“He attended meetings, he would reach out to NASBP, he  would reach out to agents, he would fly around the country,  he would call people, he would ask people, ‘What do you  think if we do this,’” Williams said. “Overwhelmingly, he  listened to agents and contractors and then would make  the appropriate changes to the program.” 

Williams, who has been working with the OSG since  1989, said the office had a reputation for being slow to  pay claims and requiring lots of red tape. Under Gibbs,  application requirements for 13 forms have been stream 

lined to four; and the program limits have been raised from  $1.25 million in 1989 to $6.5 million today ($10 million if  a federal project). 

After college, where he earned a B.S. in accounting from  Central State University and a masters of entrepreneur ship from Western Carolina University, Gibbs worked for  a Manhattan construction company. Gibbs, who is black,  said he encountered discrimination during his stint in the  private sector.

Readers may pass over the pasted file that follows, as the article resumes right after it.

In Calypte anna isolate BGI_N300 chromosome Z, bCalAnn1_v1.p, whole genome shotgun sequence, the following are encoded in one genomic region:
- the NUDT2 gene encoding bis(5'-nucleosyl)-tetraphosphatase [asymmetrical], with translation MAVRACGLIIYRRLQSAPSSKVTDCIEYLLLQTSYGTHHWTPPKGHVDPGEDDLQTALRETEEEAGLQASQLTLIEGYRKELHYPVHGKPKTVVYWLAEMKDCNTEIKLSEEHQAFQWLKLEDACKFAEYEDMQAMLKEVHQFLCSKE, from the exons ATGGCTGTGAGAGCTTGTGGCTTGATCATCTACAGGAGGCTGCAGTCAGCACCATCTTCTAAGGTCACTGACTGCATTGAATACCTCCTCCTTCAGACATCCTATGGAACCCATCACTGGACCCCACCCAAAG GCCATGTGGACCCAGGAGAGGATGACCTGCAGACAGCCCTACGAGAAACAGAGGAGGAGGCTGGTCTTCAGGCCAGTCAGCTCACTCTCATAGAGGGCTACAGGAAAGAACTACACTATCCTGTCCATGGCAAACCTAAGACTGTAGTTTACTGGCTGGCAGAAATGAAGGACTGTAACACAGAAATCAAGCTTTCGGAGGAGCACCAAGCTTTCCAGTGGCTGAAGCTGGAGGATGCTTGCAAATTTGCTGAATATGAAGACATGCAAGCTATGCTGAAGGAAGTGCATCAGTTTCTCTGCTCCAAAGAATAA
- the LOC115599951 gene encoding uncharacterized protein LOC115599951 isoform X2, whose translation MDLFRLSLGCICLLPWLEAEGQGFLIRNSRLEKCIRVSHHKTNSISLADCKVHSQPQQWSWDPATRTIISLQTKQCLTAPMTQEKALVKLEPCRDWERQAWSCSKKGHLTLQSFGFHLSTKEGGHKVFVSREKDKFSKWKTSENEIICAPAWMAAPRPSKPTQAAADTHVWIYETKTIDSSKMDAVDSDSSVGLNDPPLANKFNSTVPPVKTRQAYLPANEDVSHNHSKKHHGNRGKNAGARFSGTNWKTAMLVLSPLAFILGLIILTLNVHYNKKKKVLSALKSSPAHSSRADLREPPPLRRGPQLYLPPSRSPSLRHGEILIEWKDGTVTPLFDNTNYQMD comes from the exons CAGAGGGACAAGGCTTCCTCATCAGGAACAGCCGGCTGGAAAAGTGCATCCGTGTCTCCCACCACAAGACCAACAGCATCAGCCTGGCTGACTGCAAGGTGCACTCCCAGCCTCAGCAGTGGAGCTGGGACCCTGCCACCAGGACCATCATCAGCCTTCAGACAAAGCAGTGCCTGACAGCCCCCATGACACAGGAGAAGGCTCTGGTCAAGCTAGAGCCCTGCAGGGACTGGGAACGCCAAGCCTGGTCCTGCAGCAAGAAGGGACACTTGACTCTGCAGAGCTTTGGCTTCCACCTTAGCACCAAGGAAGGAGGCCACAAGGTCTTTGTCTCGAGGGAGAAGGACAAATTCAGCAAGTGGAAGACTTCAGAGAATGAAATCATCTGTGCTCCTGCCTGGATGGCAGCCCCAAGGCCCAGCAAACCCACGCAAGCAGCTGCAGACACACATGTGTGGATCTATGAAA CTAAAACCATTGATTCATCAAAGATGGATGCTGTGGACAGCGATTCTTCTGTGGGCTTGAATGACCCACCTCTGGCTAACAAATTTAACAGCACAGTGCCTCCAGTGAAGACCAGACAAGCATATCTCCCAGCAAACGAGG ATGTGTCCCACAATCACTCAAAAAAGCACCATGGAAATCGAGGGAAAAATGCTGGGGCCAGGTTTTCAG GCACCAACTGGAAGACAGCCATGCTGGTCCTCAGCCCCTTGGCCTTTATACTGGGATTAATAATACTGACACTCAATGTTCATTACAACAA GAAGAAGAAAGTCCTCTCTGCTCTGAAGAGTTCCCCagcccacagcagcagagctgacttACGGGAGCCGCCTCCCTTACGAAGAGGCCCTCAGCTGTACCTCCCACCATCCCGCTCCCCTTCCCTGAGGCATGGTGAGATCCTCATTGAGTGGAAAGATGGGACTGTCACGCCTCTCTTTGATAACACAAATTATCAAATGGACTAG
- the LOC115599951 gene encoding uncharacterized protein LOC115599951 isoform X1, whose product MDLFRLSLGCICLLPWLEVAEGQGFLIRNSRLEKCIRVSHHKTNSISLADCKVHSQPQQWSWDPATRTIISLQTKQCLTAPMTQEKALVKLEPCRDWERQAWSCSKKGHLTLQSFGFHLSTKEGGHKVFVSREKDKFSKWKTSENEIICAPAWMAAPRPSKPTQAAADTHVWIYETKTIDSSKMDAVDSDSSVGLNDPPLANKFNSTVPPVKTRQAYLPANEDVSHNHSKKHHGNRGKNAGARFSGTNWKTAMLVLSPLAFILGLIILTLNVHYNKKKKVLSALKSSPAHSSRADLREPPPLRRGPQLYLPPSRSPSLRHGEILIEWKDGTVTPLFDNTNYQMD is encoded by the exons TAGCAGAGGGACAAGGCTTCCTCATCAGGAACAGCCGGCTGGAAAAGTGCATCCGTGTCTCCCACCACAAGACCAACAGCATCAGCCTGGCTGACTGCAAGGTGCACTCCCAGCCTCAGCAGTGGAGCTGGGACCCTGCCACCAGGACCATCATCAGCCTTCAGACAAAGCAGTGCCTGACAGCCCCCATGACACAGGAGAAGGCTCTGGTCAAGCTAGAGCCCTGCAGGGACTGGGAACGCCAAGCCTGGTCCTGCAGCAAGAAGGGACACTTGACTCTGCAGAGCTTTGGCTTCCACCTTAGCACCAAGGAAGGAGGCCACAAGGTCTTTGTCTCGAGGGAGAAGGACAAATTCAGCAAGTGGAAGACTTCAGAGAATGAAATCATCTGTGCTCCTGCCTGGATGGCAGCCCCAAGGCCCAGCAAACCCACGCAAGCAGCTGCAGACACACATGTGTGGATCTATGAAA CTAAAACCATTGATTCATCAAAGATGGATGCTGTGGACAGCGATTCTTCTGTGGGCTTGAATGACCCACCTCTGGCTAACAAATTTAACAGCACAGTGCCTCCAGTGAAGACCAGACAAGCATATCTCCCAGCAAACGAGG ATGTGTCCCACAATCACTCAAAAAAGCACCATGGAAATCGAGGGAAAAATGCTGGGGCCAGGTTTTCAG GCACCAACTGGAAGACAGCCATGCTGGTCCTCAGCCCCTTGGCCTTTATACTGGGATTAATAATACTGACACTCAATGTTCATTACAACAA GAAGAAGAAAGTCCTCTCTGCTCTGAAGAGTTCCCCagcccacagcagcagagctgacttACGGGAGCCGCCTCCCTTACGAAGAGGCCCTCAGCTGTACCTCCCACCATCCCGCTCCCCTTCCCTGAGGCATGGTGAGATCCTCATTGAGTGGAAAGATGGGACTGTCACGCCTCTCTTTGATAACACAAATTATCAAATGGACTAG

“I found out that one of my colleagues who was doing  less work than I was getting paid more than I was. I wanted  to go into an environment where people were being paid  equally for their job,” Gibbs said.  

So he took a job in 1991 as examiner in SBA’s Investment  Division Office of Examinations, New Markets Venture  Capital, and the Rural Business Investment Program. Gibbs  took a break from the SBA during 2006-2010 when he was  called up for active service in the U.S. Army, doing logistics  in the Pentagon, Afghanistan, and the Middle East. In 2011  he retired as a lieutenant colonel.  

Upon retirement this summer from the federal government, Gibbs started up his own small business, Foundation  Surety